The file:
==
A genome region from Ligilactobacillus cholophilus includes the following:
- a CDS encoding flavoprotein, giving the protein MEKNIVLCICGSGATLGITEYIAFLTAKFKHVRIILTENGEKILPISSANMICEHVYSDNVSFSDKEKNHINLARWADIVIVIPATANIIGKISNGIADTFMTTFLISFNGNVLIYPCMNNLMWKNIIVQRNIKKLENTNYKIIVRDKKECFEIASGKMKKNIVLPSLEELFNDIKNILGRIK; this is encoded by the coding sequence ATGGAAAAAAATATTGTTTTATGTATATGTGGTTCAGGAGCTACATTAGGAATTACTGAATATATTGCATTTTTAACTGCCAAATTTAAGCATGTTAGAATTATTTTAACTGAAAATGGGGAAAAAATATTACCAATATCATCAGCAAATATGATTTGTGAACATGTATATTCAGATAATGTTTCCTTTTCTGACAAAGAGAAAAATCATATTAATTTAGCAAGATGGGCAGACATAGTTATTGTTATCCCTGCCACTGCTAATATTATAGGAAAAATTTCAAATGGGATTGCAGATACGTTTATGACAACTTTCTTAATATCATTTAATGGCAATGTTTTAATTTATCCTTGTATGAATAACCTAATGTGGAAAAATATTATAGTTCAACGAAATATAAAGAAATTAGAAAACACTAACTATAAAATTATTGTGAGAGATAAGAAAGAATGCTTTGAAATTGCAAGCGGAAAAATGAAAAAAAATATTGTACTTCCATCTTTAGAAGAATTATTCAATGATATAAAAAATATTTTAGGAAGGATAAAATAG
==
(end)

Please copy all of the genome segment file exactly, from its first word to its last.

A genome region from Ligilactobacillus cholophilus includes the following:
- a CDS encoding flavoprotein, giving the protein MEKNIVLCICGSGATLGITEYIAFLTAKFKHVRIILTENGEKILPISSANMICEHVYSDNVSFSDKEKNHINLARWADIVIVIPATANIIGKISNGIADTFMTTFLISFNGNVLIYPCMNNLMWKNIIVQRNIKKLENTNYKIIVRDKKECFEIASGKMKKNIVLPSLEELFNDIKNILGRIK; this is encoded by the coding sequence ATGGAAAAAAATATTGTTTTATGTATATGTGGTTCAGGAGCTACATTAGGAATTACTGAATATATTGCATTTTTAACTGCCAAATTTAAGCATGTTAGAATTATTTTAACTGAAAATGGGGAAAAAATATTACCAATATCATCAGCAAATATGATTTGTGAACATGTATATTCAGATAATGTTTCCTTTTCTGACAAAGAGAAAAATCATATTAATTTAGCAAGATGGGCAGACATAGTTATTGTTATCCCTGCCACTGCTAATATTATAGGAAAAATTTCAAATGGGATTGCAGATACGTTTATGACAACTTTCTTAATATCATTTAATGGCAATGTTTTAATTTATCCTTGTATGAATAACCTAATGTGGAAAAATATTATAGTTCAACGAAATATAAAGAAATTAGAAAACACTAACTATAAAATTATTGTGAGAGATAAGAAAGAATGCTTTGAAATTGCAAGCGGAAAAATGAAAAAAAATATTGTACTTCCATCTTTAGAAGAATTATTCAATGATATAAAAAATATTTTAGGAAGGATAAAATAG